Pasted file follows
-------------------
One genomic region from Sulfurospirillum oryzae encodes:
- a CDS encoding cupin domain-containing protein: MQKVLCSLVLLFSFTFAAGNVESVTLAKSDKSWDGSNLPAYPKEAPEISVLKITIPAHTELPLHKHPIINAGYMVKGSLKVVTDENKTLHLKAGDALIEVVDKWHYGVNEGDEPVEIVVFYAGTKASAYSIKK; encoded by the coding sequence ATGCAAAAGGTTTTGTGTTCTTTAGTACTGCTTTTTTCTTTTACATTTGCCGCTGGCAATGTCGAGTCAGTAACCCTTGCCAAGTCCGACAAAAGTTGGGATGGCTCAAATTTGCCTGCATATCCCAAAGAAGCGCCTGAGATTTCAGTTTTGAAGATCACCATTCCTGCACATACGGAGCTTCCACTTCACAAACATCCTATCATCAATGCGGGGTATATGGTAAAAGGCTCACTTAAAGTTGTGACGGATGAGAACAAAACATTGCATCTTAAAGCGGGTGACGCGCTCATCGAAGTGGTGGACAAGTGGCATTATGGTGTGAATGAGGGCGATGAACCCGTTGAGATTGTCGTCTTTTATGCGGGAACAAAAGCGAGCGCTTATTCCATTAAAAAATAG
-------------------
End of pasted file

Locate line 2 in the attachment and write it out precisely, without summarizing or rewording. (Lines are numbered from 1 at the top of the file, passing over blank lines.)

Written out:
- a CDS encoding cupin domain-containing protein: MQKVLCSLVLLFSFTFAAGNVESVTLAKSDKSWDGSNLPAYPKEAPEISVLKITIPAHTELPLHKHPIINAGYMVKGSLKVVTDENKTLHLKAGDALIEVVDKWHYGVNEGDEPVEIVVFYAGTKASAYSIKK; encoded by the coding sequence ATGCAAAAGGTTTTGTGTTCTTTAGTACTGCTTTTTTCTTTTACATTTGCCGCTGGCAATGTCGAGTCAGTAACCCTTGCCAAGTCCGACAAAAGTTGGGATGGCTCAAATTTGCCTGCATATCCCAAAGAAGCGCCTGAGATTTCAGTTTTGAAGATCACCATTCCTGCACATACGGAGCTTCCACTTCACAAACATCCTATCATCAATGCGGGGTATATGGTAAAAGGCTCACTTAAAGTTGTGACGGATGAGAACAAAACATTGCATCTTAAAGCGGGTGACGCGCTCATCGAAGTGGTGGACAAGTGGCATTATGGTGTGAATGAGGGCGATGAACCCGTTGAGATTGTCGTCTTTTATGCGGGAACAAAAGCGAGCGCTTATTCCATTAAAAAATAG